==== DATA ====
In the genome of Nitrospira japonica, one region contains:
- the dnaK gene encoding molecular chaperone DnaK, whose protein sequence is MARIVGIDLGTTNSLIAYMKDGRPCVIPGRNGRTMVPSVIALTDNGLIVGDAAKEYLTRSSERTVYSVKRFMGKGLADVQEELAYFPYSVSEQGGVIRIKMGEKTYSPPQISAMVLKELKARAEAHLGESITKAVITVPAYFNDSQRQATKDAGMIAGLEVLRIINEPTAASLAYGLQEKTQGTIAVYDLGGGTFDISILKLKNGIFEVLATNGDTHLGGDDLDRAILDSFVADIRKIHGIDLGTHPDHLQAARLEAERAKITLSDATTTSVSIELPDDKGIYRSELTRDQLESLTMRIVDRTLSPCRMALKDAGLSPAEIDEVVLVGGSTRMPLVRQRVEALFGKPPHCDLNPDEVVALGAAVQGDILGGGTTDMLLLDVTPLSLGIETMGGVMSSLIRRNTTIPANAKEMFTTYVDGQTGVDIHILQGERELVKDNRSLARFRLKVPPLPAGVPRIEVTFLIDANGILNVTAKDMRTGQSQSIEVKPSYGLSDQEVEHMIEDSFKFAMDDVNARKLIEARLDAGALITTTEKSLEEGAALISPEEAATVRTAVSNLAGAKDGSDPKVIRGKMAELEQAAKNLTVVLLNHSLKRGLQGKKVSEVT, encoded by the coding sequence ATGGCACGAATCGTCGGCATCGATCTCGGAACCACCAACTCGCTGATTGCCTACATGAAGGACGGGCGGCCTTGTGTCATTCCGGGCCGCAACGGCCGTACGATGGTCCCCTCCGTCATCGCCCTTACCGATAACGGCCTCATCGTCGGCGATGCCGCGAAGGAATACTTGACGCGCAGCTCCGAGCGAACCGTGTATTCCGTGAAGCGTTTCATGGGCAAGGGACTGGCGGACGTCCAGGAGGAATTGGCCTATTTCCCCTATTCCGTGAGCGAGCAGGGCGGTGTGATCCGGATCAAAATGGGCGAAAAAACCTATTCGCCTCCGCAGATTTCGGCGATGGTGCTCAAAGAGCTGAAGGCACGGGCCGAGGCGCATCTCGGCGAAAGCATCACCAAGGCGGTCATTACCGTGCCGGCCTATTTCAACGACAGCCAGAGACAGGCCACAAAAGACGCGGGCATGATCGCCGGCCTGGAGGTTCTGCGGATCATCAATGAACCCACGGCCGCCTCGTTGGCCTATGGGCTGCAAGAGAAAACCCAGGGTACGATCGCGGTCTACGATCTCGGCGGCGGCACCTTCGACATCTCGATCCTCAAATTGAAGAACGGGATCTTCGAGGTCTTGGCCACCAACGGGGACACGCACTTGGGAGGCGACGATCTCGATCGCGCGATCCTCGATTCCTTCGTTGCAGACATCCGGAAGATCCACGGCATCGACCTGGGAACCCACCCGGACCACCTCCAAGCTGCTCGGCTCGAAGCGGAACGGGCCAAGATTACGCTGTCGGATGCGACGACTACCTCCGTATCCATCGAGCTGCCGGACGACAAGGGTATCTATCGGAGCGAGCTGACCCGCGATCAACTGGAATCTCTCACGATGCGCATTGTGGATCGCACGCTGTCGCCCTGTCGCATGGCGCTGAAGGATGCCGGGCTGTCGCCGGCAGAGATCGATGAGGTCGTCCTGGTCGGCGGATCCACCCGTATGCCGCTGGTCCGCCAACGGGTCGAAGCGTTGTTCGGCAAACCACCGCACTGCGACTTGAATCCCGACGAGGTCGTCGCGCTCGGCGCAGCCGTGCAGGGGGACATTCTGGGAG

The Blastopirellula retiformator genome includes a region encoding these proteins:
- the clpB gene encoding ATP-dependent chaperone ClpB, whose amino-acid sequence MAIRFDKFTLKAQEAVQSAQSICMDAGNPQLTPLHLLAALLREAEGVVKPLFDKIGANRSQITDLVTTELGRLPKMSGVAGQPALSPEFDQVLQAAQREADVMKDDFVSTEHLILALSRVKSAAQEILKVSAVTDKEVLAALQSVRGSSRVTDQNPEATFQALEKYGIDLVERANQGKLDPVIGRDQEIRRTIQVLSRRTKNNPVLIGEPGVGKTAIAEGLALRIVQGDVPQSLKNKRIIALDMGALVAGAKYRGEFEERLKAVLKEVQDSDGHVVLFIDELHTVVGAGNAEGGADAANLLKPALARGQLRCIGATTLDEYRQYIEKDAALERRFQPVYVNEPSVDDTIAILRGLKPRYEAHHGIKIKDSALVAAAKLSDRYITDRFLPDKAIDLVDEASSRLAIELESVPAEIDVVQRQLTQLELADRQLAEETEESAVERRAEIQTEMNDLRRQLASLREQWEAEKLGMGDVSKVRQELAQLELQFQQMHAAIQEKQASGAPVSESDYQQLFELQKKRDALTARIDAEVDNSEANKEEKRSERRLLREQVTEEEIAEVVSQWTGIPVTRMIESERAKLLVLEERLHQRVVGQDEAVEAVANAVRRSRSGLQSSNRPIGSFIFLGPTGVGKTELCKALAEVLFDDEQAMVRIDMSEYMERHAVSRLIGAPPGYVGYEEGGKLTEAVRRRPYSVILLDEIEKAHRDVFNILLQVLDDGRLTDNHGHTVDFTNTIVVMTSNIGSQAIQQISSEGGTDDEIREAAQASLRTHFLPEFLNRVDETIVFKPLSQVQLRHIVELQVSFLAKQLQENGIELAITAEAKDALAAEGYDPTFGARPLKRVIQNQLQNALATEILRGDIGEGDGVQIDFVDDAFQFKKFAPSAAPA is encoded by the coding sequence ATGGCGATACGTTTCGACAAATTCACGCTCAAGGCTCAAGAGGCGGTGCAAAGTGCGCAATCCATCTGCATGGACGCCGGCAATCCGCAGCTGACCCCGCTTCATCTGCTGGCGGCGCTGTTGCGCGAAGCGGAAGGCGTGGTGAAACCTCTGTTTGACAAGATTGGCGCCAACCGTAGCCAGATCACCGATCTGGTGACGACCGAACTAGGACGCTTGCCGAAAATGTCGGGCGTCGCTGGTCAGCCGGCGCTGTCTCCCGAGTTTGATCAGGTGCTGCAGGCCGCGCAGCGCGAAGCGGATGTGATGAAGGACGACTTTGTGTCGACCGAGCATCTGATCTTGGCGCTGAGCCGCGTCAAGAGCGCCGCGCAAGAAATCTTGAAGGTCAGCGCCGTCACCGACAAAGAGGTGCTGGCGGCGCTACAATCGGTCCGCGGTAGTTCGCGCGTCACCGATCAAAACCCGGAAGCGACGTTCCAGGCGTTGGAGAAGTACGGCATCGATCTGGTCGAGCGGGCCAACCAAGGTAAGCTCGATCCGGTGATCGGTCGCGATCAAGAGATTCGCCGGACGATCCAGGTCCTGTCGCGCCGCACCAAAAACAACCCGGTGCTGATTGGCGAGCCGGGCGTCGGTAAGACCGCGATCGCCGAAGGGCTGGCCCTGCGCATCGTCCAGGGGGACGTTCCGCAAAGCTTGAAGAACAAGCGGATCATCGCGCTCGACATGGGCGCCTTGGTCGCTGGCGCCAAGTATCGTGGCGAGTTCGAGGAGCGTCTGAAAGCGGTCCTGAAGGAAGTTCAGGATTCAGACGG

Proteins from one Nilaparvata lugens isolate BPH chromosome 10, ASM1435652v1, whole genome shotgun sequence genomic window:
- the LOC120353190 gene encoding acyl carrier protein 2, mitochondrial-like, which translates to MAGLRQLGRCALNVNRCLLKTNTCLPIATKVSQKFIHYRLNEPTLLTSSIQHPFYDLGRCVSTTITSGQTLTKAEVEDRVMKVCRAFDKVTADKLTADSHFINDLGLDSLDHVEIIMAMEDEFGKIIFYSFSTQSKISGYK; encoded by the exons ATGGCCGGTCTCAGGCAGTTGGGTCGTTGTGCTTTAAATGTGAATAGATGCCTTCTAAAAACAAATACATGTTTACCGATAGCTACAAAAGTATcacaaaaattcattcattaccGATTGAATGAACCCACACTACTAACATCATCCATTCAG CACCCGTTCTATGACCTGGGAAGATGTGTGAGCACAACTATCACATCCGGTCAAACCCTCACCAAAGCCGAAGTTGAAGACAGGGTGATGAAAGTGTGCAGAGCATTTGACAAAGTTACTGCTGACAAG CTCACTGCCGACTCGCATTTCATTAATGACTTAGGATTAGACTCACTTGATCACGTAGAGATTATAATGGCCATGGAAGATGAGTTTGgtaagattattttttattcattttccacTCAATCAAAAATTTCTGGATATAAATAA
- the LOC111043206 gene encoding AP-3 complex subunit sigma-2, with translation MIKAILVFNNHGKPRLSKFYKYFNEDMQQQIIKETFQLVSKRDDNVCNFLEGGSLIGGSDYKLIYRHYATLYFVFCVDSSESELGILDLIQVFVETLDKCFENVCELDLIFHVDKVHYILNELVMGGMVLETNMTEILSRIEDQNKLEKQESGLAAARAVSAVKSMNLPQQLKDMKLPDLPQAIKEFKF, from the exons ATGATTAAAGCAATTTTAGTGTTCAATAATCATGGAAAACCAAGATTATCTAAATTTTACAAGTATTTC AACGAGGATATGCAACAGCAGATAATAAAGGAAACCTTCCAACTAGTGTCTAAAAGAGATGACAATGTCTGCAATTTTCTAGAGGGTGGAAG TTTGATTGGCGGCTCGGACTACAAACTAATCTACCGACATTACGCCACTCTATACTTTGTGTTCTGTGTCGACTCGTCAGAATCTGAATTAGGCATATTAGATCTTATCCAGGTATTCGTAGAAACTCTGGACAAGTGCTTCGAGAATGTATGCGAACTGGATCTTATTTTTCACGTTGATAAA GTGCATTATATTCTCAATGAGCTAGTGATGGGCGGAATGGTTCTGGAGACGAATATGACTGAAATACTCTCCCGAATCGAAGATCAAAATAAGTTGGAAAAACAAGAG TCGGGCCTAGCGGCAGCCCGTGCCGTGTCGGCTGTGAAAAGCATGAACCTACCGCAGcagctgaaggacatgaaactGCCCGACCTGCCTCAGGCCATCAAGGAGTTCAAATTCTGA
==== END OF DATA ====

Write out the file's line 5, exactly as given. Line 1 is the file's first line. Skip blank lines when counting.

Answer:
Proteins from one Nilaparvata lugens isolate BPH chromosome 10, ASM1435652v1, whole genome shotgun sequence genomic window: